There is no denying that the images of the Pakistan flooding that we have witnessed on the news and social media over the last few weeks have been a strong indication that the world has to unite in its endeavours to reverse the environmental damage that is leading to these disasters.
Hundreds and thousands of homes were washed away, leaving millions of people homeless and jobless, watching their livelihoods get washed away in the swirling brown waters. In the immediate aftermath there is no clean drinking water, no clothes, beds, or food. The slow draining flood plains are an magnet for water born insects bringing infections and further pain, misery and death to the displaced population.
Flooding is a global emergency. During the first 15 years of the 21st century, studies have highlighted how the number of people exposed to the risk of flooding has increased by nearly 25 per cent – that is 290 million people directly affected by flooding.
Those same studies indicate that millions more will experience flooding by 2030, with those most at risk living in Asia and sub Saharan Africa.
Main causes of flooding
Heavy and prolonged rainfall
Water is an incredibly powerful element. Areas which are prone to flooding are heavily monitored, with precautions put in place such as flood plains, barrages, and other flood prevention methods. During periods of heavy rainfall those barriers are out under intense pressure. If the rainfall is prolonged beyond expectations, then there is an acute danger of those preventative barriers being compromised. River banks, dams and levees can break and quickly cause havoc – power outages, damage to the infrastructure, and the natural landscape causing rockfalls and landslides.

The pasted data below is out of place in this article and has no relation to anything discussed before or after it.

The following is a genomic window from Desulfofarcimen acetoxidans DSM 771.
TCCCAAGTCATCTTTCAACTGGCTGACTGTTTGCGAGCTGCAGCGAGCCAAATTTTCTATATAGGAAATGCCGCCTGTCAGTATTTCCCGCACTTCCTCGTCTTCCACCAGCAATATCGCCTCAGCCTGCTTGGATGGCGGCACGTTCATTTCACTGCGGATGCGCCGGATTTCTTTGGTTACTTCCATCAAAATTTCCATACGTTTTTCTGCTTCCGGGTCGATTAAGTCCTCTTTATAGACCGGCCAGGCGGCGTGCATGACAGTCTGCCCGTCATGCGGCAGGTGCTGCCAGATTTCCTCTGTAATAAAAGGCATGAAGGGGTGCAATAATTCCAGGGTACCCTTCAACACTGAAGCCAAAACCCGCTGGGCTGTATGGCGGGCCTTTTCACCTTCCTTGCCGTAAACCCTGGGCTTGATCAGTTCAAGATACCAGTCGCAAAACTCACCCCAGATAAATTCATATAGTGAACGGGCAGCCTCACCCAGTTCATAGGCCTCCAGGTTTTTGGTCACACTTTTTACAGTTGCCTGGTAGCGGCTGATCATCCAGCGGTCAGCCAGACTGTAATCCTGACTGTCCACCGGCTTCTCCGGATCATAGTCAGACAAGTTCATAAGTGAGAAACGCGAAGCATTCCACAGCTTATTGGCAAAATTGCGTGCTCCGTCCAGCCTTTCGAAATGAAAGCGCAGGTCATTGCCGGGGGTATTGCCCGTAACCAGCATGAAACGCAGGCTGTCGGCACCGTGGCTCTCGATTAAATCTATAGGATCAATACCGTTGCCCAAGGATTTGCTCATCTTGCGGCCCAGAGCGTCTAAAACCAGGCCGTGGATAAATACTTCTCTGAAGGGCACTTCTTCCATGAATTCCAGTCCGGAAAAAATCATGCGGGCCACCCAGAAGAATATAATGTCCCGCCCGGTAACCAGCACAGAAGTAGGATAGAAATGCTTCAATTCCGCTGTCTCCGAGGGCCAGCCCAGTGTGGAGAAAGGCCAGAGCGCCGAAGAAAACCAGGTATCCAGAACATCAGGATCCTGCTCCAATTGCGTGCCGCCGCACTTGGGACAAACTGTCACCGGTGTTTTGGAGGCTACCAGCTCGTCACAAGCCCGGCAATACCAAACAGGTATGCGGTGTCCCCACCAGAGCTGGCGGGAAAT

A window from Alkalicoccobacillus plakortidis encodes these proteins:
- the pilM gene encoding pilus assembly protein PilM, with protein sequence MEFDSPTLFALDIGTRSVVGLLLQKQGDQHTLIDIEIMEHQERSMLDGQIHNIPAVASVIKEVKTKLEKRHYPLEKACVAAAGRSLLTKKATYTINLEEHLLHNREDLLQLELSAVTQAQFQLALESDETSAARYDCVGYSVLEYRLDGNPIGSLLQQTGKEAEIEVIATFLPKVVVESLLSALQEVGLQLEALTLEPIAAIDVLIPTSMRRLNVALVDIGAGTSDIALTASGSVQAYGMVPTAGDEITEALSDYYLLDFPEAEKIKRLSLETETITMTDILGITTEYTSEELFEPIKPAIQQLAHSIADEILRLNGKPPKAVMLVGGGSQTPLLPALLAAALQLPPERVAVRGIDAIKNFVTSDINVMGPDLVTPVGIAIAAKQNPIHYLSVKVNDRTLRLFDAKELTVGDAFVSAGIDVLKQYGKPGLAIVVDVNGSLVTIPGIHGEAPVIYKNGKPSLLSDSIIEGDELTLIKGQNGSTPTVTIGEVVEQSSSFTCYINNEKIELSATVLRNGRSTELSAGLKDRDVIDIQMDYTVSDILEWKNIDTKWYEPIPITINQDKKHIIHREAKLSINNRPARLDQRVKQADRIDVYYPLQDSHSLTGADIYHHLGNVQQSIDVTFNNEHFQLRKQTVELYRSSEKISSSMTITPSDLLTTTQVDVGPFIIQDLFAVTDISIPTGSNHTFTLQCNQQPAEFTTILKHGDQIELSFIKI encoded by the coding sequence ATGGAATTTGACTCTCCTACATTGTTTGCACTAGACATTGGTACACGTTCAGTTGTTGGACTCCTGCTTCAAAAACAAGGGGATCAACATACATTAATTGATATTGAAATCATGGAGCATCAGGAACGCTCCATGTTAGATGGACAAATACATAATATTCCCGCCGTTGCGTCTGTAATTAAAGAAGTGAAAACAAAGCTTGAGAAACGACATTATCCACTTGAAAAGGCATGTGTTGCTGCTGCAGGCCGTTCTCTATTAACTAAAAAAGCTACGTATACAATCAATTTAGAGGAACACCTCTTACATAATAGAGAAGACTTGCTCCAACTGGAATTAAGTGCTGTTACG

The link between flooding and migration
Flooding and migration are part of a cycle of worsening events that governments need to break if they want to protect their populations against the ravages of flooding, particularly in areas which are unstable and prone to climate extremes of heat and monsoon rains.
If water is restricted, many communities are forced to migrate to areas with a better water supply, placing immense pressure on existing resources and infrastructure. As these communities settle they start to alter the way the infrastructure works, and often lack of resources and immediate needs means that works such as deforestation and agriculture are focused on short term gains rather than long term improvements. As a result, existing flood control measures are compromised and weakened.
How climate change is affecting the risk of flooding
There can be no denying that climate change has a direct consequence on the increase in the risk of flooding across the globe.
Global warming means that the air is holding more water vapour then it usually does. When this air cools, it leads to heavier than normal rainfall. In hot arid countries, the dry, sun-baked ground cannot absorb the water quickly enough, leading to flash flooding.
Contributing to the additional water in circulation is the melting ice caps. Over the last 25 years Antarctica has seen about 3 trillion tonnes of ice melt in the warmer temperature, which has led to an increase in sea levels of about 8mm. There are predictions that these levels could rise to as much as five metres. This devastation that these increasing sea levels could reap on coastal towns and cities around the world are almost too terrifying to contemplate.
The social impact of flooding, particularly in the poorer, developing nations, will last for generations. The psychological impact of losing your home, and the unpredictability of not knowing when, or if, it could happen again soon, means that many will be suffering from the aftermath of flooding for many years.